Our Drinking Habits Reveal an Unfair Bias Toward ‘Male,’ ‘Extrovert’ Over ‘Female,’ ‘Introvert’

Our sexual attitudes are the exception that proves the rule.

One of Audrey Hepburn’s most beloved quotations describes how she loved being introverted: “I love being by myself, love being outdoors, love taking a long walk with my dogs and looking at the trees, flowers, the sky.” Sounds lovely. But what if she’d said she like to drink a glass of wine alone?


Then the quote might not be remembered so fondly. Because most Westerners look down on people who drink alone. As Oxford Research fellows Rebecca Roache and Hannah Maslen note, people make the inference that “drinking alone is symptomatic of an underlying problem with the drinker; as such, we think drinking alone is worse because it raises concerns about the welfare of the drinker. The second [reason] involves a moral disapproval of drinking alone.”

“Although a man alone at a bar is not presumed to be looking for anything more than a drink, even now, a woman is often perceived as out for romantic company, possibly actual sex, possibly right there on the bar stool.”

The researchers go on to say that our culture bias for extroverts confounds the problem — drinking alone is interpreted as socially isolationist and thus threatening. For women, the act is especially viewed as Amy Schumer Trainwreck-esque. The Washington Post writer M. Carrie Allan reflects on women drinking alone, “Although a man alone at a bar is not presumed to be looking for anything more than a drink, even now, a woman is often perceived as out for romantic company, possibly actual sex, possibly right there on the bar stool.”

Chelsea Handler once quipped, “You know you're a hot mess when the only person buying you drinks all night is yourself.” But according to Roache and Maslen, “There is no defensible reason why it should be.” Women and introverts, cheers to you.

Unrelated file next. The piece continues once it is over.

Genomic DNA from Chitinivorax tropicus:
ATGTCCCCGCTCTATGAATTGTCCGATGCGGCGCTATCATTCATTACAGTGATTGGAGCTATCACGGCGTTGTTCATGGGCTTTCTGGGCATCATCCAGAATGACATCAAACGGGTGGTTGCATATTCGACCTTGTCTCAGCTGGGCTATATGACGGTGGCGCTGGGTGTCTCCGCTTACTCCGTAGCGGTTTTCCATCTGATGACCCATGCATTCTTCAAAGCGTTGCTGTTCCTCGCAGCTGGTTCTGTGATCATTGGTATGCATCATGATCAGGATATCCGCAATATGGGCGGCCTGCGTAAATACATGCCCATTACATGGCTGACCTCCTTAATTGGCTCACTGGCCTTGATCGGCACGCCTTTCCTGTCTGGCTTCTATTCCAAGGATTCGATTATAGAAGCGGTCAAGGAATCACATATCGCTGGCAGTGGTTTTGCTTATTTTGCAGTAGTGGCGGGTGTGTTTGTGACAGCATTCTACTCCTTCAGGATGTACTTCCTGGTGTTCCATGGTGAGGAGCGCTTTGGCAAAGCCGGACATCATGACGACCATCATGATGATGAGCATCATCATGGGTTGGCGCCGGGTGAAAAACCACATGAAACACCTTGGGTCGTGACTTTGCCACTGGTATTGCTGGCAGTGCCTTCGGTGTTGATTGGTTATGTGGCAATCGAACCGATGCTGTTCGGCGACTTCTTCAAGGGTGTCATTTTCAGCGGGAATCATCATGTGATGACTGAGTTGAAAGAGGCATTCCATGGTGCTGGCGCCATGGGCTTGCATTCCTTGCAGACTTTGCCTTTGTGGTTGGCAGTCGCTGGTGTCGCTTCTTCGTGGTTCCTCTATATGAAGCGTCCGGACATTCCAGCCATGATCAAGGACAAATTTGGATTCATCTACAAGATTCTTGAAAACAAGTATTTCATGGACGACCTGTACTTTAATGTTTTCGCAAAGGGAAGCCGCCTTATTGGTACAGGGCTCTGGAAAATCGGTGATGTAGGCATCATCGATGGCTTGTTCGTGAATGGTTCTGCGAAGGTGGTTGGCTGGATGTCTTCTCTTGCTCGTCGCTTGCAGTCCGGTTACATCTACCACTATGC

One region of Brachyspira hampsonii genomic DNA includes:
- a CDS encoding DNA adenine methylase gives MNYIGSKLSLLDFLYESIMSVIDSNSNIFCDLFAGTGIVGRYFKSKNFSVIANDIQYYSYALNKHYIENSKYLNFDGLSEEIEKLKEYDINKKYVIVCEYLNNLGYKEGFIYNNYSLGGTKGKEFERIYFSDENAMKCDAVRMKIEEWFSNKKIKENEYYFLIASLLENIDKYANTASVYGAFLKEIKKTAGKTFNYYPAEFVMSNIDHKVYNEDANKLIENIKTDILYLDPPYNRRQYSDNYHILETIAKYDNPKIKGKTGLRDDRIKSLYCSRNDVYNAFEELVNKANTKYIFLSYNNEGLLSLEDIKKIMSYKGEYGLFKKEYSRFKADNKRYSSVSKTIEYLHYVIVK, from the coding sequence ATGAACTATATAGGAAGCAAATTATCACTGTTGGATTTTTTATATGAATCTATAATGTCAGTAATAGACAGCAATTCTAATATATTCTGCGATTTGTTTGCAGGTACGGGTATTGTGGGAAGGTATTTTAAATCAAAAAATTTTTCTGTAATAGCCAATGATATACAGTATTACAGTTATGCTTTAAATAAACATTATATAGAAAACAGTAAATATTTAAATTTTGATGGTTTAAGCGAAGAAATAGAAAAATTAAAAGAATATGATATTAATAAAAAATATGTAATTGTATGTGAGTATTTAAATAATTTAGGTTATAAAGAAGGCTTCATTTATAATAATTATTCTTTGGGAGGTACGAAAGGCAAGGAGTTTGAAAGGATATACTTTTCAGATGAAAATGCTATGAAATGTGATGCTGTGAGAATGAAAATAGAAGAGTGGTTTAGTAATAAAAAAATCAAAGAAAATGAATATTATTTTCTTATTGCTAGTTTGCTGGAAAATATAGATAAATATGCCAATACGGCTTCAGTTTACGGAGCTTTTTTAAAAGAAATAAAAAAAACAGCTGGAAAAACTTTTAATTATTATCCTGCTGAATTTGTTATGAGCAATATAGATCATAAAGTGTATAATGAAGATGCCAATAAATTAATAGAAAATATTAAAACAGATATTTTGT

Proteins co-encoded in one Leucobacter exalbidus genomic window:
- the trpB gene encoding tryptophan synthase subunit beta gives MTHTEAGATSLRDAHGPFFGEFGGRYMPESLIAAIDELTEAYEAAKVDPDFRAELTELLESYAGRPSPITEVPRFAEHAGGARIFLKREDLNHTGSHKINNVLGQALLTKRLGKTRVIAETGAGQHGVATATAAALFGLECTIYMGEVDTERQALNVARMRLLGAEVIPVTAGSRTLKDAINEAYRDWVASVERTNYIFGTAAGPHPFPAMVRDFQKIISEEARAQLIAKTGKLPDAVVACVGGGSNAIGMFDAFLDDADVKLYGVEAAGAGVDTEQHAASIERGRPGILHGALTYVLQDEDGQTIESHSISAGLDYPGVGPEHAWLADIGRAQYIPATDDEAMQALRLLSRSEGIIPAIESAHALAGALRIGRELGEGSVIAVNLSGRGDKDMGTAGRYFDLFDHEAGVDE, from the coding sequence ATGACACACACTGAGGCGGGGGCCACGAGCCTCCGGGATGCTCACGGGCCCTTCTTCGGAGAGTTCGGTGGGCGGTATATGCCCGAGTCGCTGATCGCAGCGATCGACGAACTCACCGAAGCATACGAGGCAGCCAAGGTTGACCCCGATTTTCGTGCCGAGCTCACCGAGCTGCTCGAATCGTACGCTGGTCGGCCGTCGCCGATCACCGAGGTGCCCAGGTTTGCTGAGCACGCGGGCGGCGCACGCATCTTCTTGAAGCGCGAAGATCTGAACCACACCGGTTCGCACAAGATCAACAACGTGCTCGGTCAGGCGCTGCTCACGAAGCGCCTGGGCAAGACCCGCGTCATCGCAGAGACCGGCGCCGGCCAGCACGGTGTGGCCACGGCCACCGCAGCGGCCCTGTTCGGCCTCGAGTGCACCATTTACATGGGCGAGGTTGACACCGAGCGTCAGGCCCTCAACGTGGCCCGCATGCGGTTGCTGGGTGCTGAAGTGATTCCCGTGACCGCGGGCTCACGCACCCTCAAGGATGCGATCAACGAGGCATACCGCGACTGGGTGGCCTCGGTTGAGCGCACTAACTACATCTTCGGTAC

The social media that push us to be more introverted may be making us unhappy. Harvard lecturer Tal Ben-Shahar explains:

--

Daphne Muller is a New York City-based writer who has written for Salon, Ms. Magazine, The Huffington Post, and reviewed books for ELLE and Publishers Weekly. Most recently, she completed a novel and screenplay. You can follow her on Instagram @daphonay and on Twitter @DaphneEMuller.

How to vaccinate the world’s most vulnerable? Build global partnerships.

Pfizer's partnerships strengthen their ability to deliver vaccines in developing countries.

Susan Silbermann, Global President of Pfizer Vaccines, looks on as a health care worker administers a vaccine in Rwanda. Photo: Courtesy of Pfizer.
Sponsored
  • Community healthcare workers face many challenges in their work, including often traveling far distances to see their clients
  • Pfizer is helping to drive the UN's sustainable development goals through partnerships.
  • Pfizer partnered with AMP and the World Health Organization to develop a training program for healthcare workers.
Keep reading Show less

Scientists claim the Bible is written in code that predicts future events

The controversy around the Torah codes gets a new life.

Michael Drosnin
Surprising Science
  • Mathematicians claim to see a predictive pattern in the ancient Torah texts.
  • The code is revealed by a method found with special computer software.
  • Some events described by reading the code took place after the code was written.
Keep reading Show less

Juice is terrible for children. Why do we keep giving it to them?

A glass of juice has as much sugar, ounce for ounce, as a full-calorie soda. And those vitamins do almost nothing.

Pixabay user Stocksnap
popular

Quick: think back to childhood (if you've reached the scary clown you've gone too far). What did your parents or guardians give you to keep you quiet? If you're anything like most parents, it was juice. But here's the thing: juice is bad for you. 

Keep reading Show less

Orangutans exhibit awareness of the past

Orangutans join humans and bees in a very exclusive club

(Eugene Sim/Shutterstock)
Surprising Science
  • Orangutan mothers wait to sound a danger alarm to avoid tipping off predators to their location
  • It took a couple of researchers crawling around the Sumatran jungle to discover the phenomenon
  • This ability may come from a common ancestor
Keep reading Show less